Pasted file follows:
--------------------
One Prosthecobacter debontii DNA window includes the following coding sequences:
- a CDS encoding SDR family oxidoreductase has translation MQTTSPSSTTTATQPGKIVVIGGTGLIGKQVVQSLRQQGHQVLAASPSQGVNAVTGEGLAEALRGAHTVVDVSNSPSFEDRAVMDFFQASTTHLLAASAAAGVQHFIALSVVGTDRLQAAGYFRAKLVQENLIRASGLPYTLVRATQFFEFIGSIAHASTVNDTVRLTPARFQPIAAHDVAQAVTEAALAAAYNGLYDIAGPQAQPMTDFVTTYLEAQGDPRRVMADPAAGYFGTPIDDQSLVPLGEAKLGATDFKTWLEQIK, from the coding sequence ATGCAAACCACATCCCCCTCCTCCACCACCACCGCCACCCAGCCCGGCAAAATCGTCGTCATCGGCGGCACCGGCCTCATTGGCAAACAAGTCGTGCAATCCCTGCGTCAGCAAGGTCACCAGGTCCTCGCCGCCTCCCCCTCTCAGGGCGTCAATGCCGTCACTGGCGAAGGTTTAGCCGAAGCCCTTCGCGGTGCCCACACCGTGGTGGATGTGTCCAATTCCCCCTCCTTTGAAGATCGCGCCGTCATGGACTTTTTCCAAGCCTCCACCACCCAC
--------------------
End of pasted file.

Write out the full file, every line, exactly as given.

One Prosthecobacter debontii DNA window includes the following coding sequences:
- a CDS encoding SDR family oxidoreductase has translation MQTTSPSSTTTATQPGKIVVIGGTGLIGKQVVQSLRQQGHQVLAASPSQGVNAVTGEGLAEALRGAHTVVDVSNSPSFEDRAVMDFFQASTTHLLAASAAAGVQHFIALSVVGTDRLQAAGYFRAKLVQENLIRASGLPYTLVRATQFFEFIGSIAHASTVNDTVRLTPARFQPIAAHDVAQAVTEAALAAAYNGLYDIAGPQAQPMTDFVTTYLEAQGDPRRVMADPAAGYFGTPIDDQSLVPLGEAKLGATDFKTWLEQIK, from the coding sequence ATGCAAACCACATCCCCCTCCTCCACCACCACCGCCACCCAGCCCGGCAAAATCGTCGTCATCGGCGGCACCGGCCTCATTGGCAAACAAGTCGTGCAATCCCTGCGTCAGCAAGGTCACCAGGTCCTCGCCGCCTCCCCCTCTCAGGGCGTCAATGCCGTCACTGGCGAAGGTTTAGCCGAAGCCCTTCGCGGTGCCCACACCGTGGTGGATGTGTCCAATTCCCCCTCCTTTGAAGATCGCGCCGTCATGGACTTTTTCCAAGCCTCCACCACCCAC